The Volokh Conspiracy
Mostly law professors | Sometimes contrarian | Often libertarian | Always independent
Aurore C. was a nurse at a Veterans Affairs Puget Sound hospital in Washington state; she claimed that she was discriminated against by the VA, and in January 2013, she and the VA settled their case: Aurore C. would resign, the VA would pay her $128,000, and
[Aurore C.] shall be prohibited from making any complaints or negative comments to any member of Congress or their staff, or any newspapers or media or their staff, or any other public forums, about the facts of this Settlement Agreement or the facts or conditions that led up to this Settlement Agreement.
But two weeks ago, the Equal Employment Opportunity Commission set aside the no-negative-comments clause "as an unlawful, overly restrictive confidentiality limitation, because it expressly deprives Complainant of her ability to contact Congress and otherwise limits her First Amendment Rights to communicate with the media about any of her [employment discrimination] claims." (Aurore C. v. McDonald, decided Apr. 14, 2016.)
Now whether such agreements, entered into by the government, are constitutional is a complicated question. Private parties often do enter into various confidentiality and nondisparagement agreements, and they're generally enforceable. (See, e.g., Cohen v. Cowles Media Co. (1991).) The government is subject to First Amendment constraints, even when it's acting as contractor; and I'm inclined to think that such a nondisparagement agreement, aimed solely at preventing embarrassment to the employer (rather than, say, preserving client privacy or national security secrets), is unconstitutional. Still, it's not completely clear what the rules are here.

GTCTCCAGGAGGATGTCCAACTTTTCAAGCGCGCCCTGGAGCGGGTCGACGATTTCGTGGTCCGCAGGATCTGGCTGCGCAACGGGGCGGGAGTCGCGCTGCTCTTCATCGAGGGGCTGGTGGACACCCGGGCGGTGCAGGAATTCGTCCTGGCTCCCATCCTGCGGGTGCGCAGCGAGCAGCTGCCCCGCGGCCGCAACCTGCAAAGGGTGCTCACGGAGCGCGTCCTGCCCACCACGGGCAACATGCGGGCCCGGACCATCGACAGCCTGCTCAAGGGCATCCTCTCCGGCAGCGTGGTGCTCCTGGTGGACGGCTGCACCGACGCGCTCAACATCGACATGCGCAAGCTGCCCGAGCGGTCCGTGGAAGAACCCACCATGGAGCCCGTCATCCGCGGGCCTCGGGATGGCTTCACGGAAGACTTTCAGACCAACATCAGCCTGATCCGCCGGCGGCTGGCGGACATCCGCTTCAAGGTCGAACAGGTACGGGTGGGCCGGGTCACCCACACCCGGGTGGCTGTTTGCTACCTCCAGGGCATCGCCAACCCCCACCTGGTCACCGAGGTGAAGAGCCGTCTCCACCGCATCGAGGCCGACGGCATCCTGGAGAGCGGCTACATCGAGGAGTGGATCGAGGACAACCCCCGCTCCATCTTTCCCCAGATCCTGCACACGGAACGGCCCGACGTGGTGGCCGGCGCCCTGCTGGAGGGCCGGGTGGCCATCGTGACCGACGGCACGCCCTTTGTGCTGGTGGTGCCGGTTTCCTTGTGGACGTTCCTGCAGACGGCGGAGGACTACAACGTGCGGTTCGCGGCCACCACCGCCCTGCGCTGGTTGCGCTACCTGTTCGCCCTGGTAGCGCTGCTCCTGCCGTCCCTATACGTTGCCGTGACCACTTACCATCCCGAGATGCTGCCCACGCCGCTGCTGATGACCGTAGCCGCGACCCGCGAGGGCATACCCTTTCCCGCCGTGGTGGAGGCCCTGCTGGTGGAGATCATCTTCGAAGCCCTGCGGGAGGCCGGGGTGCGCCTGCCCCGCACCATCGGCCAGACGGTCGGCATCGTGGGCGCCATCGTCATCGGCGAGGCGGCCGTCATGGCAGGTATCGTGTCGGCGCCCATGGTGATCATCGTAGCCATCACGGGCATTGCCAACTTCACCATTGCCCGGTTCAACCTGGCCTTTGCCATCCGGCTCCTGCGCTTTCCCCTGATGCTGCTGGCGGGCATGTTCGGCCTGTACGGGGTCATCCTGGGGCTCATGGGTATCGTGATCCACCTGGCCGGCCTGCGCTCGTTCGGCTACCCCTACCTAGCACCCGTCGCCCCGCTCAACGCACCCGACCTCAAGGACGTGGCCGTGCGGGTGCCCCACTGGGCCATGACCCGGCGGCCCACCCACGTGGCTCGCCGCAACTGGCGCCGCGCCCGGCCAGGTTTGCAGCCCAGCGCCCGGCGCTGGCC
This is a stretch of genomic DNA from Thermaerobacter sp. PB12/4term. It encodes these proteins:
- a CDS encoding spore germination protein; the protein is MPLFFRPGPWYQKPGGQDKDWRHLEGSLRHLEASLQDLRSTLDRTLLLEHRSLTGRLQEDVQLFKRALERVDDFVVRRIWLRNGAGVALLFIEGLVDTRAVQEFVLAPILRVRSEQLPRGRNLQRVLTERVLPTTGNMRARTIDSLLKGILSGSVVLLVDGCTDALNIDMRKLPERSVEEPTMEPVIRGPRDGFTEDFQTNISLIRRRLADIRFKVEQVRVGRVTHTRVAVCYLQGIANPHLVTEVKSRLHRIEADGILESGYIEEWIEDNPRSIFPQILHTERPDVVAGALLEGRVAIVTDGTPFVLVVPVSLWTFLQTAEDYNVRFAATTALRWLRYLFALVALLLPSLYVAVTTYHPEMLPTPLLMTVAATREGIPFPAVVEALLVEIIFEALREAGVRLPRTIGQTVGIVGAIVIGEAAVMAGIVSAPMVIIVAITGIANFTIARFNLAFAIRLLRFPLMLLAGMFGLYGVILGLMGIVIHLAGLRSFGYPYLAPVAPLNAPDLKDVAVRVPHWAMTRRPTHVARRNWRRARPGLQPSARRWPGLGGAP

What troubles me more, though, is the political accountability question. Whether or not such agreements violate the First Amendment, should an executive agency really be trying to restrict its former employees from complaining about the agency to Congress, or to the public at large?
Say you were on the board of directors of a company, and you learned that mid-level managers were making financial deals with ex-employees, under which the ex-employees were forbidden from "making any . . . negative comments" to you about what the managers were doing. Would you be happy about that?